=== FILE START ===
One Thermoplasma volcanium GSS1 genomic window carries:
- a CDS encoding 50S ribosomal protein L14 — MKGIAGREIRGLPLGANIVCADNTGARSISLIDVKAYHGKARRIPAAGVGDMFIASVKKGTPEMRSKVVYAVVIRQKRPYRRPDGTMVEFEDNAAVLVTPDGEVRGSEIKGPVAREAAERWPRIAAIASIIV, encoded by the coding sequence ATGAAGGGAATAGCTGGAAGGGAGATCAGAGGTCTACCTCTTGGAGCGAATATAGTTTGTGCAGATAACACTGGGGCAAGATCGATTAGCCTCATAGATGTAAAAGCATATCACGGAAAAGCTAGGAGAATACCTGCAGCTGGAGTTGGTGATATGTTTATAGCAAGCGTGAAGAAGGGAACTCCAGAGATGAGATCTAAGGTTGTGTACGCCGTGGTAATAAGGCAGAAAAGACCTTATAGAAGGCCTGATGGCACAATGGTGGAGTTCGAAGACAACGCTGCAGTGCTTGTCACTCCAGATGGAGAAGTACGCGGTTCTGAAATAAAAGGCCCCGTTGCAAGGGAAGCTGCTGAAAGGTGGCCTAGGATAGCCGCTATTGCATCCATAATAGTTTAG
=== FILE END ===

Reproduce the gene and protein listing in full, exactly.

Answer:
One Thermoplasma volcanium GSS1 genomic window carries:
- a CDS encoding 50S ribosomal protein L14 — MKGIAGREIRGLPLGANIVCADNTGARSISLIDVKAYHGKARRIPAAGVGDMFIASVKKGTPEMRSKVVYAVVIRQKRPYRRPDGTMVEFEDNAAVLVTPDGEVRGSEIKGPVAREAAERWPRIAAIASIIV, encoded by the coding sequence ATGAAGGGAATAGCTGGAAGGGAGATCAGAGGTCTACCTCTTGGAGCGAATATAGTTTGTGCAGATAACACTGGGGCAAGATCGATTAGCCTCATAGATGTAAAAGCATATCACGGAAAAGCTAGGAGAATACCTGCAGCTGGAGTTGGTGATATGTTTATAGCAAGCGTGAAGAAGGGAACTCCAGAGATGAGATCTAAGGTTGTGTACGCCGTGGTAATAAGGCAGAAAAGACCTTATAGAAGGCCTGATGGCACAATGGTGGAGTTCGAAGACAACGCTGCAGTGCTTGTCACTCCAGATGGAGAAGTACGCGGTTCTGAAATAAAAGGCCCCGTTGCAAGGGAAGCTGCTGAAAGGTGGCCTAGGATAGCCGCTATTGCATCCATAATAGTTTAG